Book reviewed in the online version of the magazine, The Week
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December 27, 2015
THE AVRAH STORIES
The magic of the mundane
By Anjuly Mathai | January 03, 2016twitterlinkedingooglefacebook
One of my favourite quotes by William Martin goes like this:
Do not ask your children to strive for extraordinary lives.
Help them instead to find the wonder and the marvel of an ordinary life.
Show them how to cry when pets and people die.
Show them the infinite pleasure in the touch of a hand.
And make the ordinary come alive for them.
The extraordinary will take care of itself.
And that’s exactly what Abraham does in his short story collection for children—he shows them the wonder of the ordinary through a ragtag group of characters who are heroes not because of what they do but rather because of who they are—brave and adventurous, of course, but also shy like the little prince, lonely like Jake of Jake’s Lake and sad like Roger of Roger Slow. The essence of his stories lies in the fact that the hero doesn’t end up slaying the dragon, but rather tames it with a bucketful of love.
The collection is aimed at children aged 5 to 10 and was created as bedtime stories that Abraham narrated to his children when they were old enough. So Wolf Bay, for example, is meant to highlight the danger of dishonesty and the loneliness it can create. Reindeer Stag is his attempt to underline the resilience needed to overcome the death of a parent.
A million children all over the world were thrust into an adult horizon of pain and sorrow when J.K. Rowling decided to kill off Professor Dumbledore, the epitome of everything good and wise. Life is not always sunshine and cotton candy, she seemed to say. Similarly, in Abraham’s stories, too—in The Rat’s Tale, when you hear the cry of the dying rat with the broken skull, something in you, too, breaks. By not shying away from pain, he gives a three-dimensionality to his characters. And he teaches his little readers a lesson that you are never too young to learn: the importance of empathy.
The Avrah Stories
By Abu Abraham
Published by Troubador
Price Rs795; ISBN 9781784624170
Rarely have I come across short stories for young kids that appeals and makes a lasting impression on the mature well exposed adult too . First time author Abu Abraham has packed a lot of meaning, wisdom and guidance into these stories .Loved reading the foreword which gave an insight into the writer's mind and his tales.The multilayered stories make the young reader feel good about the positivity and wonder about the aftermath and the older ones to probe beneath its seemingly simple surface. Loved the uplifting 'Kites' , the though provoking 'Knight Rider', the bitter sweet 'Rat Story' , the magical 'the Small Prince' and am waiting to read the rest to a child and see their perspective. I hope that there would be more books from this author.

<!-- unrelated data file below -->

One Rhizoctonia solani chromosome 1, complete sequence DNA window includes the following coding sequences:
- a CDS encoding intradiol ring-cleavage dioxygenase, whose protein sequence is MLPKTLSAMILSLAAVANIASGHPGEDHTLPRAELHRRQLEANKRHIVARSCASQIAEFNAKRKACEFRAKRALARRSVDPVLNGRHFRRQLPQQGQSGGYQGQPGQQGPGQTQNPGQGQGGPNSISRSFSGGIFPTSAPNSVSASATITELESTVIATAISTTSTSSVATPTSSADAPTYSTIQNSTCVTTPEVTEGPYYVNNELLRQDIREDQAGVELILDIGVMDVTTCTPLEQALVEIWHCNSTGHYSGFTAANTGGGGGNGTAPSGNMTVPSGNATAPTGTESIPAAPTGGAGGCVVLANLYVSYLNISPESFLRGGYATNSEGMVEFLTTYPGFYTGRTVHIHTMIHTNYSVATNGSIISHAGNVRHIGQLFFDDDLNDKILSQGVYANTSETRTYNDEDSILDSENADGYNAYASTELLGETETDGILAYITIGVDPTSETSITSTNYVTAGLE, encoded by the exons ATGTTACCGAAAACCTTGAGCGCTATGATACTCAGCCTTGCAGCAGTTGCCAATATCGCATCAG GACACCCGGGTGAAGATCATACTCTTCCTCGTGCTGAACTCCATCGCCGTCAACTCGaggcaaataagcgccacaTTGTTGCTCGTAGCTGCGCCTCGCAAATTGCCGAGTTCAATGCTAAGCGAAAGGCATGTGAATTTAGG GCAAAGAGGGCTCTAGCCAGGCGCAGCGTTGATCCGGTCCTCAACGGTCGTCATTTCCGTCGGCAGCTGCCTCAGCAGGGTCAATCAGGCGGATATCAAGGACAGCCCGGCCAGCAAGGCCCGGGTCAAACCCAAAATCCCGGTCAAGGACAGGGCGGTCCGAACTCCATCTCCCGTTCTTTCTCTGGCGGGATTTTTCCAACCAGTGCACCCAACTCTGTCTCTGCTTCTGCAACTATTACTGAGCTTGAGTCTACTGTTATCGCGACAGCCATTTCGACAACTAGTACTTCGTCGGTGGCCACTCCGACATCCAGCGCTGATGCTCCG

by Elizabeth Alexander
The stories are enchanting, and beautifully written. Although we are advised to read each story as an entity and at a separate time, it is difficult not to move on to the next story. Each story does stand on its own, which makes it ideal bedtime reading for children, but more than that it is a book which can be enjoyed by the child still in each of us. Thoroughly recommended.
by David Wilkes
A book of Modern Fables to inspire young children. Beautifully and sensitively told, while showing what life can be about. Wonderful stories for bedtime.
by Amazon Customer
Abu Abraham has done a great job with this book. Each story catches your attention, and pulls you into the story. I think kids of most ages would enjoy these stories, and adults as well reading them out load. Kites was one of my favourites, followed closely by Wolf Boy.
by NetGalley reviewer
"I started telling them the stories that I had had in my head for a long time. And, when I ran out, I made up more to feed the wonder in their eyes."
This is a quote from the author Abu Abraham talking about why he told stories for his sons in the Foreword chapter dedicated to explain the book.
It is a short and sweet book, filled with stories that made me emotional and warm inside. Some were heart-breaking, but, as he said, all had a meaning, sometimes powerful and explicit, sometimes one that needed more thought to be understood.
It was a very quick read and I personally think it is perfect to tell children when you run out of time or if their attention span seems to decrease.
by NetGalley reviewer